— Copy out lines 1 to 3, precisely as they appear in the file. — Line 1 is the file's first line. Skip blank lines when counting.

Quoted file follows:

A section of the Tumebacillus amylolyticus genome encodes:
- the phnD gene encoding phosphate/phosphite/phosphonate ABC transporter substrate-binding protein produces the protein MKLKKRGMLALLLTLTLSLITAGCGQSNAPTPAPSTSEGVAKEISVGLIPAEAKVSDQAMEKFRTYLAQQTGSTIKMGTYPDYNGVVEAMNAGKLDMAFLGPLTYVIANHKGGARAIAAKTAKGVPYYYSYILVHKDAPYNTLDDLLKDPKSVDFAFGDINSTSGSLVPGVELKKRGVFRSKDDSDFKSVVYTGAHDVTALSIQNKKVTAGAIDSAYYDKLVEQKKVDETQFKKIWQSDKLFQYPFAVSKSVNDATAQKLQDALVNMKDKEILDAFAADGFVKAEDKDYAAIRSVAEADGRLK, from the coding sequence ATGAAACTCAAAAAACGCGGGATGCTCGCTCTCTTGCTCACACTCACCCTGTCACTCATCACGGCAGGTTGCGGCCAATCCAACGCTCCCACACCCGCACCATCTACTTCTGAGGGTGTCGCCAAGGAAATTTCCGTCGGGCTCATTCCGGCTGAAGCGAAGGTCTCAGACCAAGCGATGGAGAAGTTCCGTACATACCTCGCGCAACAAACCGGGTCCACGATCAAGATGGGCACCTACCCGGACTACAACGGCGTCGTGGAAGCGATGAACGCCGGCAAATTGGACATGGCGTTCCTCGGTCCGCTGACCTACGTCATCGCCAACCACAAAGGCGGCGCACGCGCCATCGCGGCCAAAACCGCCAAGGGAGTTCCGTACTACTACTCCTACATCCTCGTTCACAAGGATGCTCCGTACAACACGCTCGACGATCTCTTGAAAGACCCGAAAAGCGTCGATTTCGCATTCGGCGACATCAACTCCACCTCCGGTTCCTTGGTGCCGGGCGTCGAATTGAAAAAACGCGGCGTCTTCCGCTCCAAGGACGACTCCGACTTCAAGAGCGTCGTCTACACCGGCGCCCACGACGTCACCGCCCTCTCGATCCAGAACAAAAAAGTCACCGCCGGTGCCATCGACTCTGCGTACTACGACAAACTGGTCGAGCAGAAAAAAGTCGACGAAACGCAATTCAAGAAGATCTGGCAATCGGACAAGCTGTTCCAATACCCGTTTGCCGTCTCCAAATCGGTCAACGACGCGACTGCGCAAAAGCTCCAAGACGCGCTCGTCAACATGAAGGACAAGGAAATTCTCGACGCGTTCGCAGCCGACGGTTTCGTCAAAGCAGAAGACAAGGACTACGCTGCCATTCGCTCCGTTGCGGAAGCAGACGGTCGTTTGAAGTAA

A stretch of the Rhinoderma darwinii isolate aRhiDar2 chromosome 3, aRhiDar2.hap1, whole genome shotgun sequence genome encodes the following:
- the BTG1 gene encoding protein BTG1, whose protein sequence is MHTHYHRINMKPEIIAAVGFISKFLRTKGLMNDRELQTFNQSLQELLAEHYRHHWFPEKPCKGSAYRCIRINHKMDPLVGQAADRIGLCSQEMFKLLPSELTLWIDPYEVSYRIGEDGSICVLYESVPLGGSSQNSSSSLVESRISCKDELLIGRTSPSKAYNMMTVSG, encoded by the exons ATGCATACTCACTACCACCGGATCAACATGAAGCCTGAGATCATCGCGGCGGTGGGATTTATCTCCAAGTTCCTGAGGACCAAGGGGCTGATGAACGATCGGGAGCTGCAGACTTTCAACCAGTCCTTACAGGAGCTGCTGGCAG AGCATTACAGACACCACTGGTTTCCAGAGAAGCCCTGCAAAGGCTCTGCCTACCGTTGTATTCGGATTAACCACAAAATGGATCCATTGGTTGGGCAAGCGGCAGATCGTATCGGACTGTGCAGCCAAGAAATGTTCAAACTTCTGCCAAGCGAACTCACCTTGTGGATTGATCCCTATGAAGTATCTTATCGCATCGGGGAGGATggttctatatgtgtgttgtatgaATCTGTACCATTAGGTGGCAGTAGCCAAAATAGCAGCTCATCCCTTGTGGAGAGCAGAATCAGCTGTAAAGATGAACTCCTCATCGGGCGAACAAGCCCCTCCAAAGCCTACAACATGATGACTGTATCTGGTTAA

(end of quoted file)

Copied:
A section of the Tumebacillus amylolyticus genome encodes:
- the phnD gene encoding phosphate/phosphite/phosphonate ABC transporter substrate-binding protein produces the protein MKLKKRGMLALLLTLTLSLITAGCGQSNAPTPAPSTSEGVAKEISVGLIPAEAKVSDQAMEKFRTYLAQQTGSTIKMGTYPDYNGVVEAMNAGKLDMAFLGPLTYVIANHKGGARAIAAKTAKGVPYYYSYILVHKDAPYNTLDDLLKDPKSVDFAFGDINSTSGSLVPGVELKKRGVFRSKDDSDFKSVVYTGAHDVTALSIQNKKVTAGAIDSAYYDKLVEQKKVDETQFKKIWQSDKLFQYPFAVSKSVNDATAQKLQDALVNMKDKEILDAFAADGFVKAEDKDYAAIRSVAEADGRLK, from the coding sequence ATGAAACTCAAAAAACGCGGGATGCTCGCTCTCTTGCTCACACTCACCCTGTCACTCATCACGGCAGGTTGCGGCCAATCCAACGCTCCCACACCCGCACCATCTACTTCTGAGGGTGTCGCCAAGGAAATTTCCGTCGGGCTCATTCCGGCTGAAGCGAAGGTCTCAGACCAAGCGATGGAGAAGTTCCGTACATACCTCGCGCAACAAACCGGGTCCACGATCAAGATGGGCACCTACCCGGACTACAACGGCGTCGTGGAAGCGATGAACGCCGGCAAATTGGACATGGCGTTCCTCGGTCCGCTGACCTACGTCATCGCCAACCACAAAGGCGGCGCACGCGCCATCGCGGCCAAAACCGCCAAGGGAGTTCCGTACTACTACTCCTACATCCTCGTTCACAAGGATGCTCCGTACAACACGCTCGACGATCTCTTGAAAGACCCGAAAAGCGTCGATTTCGCATTCGGCGACATCAACTCCACCTCCGGTTCCTTGGTGCCGGGCGTCGAATTGAAAAAACGCGGCGTCTTCCGCTCCAAGGACGACTCCGACTTCAAGAGCGTCGTCTACACCGGCGCCCACGACGTCACCGCCCTCTCGATCCAGAACAAAAAAGTCACCGCCGGTGCCATCGACTCTGCGTACTACGACAAACTGGTCGAGCAGAAAAAAGTCGACGAAACGCAATTCAAGAAGATCTGGCAATCGGACAAGCTGTTCCAATACCCGTTTGCCGTCTCCAAATCGGTCAACGACGCGACTGCGCAAAAGCTCCAAGACGCGCTCGTCAACATGAAGGACAAGGAAATTCTCGACGCGTTCGCAGCCGACGGTTTCGTCAAAGCAGAAGACAAGGACTACGCTGCCATTCGCTCCGTTGCGGAAGCAGACGGTCGTTTGAAGTAA

A stretch of the Rhinoderma darwinii isolate aRhiDar2 chromosome 3, aRhiDar2.hap1, whole genome shotgun sequence genome encodes the following: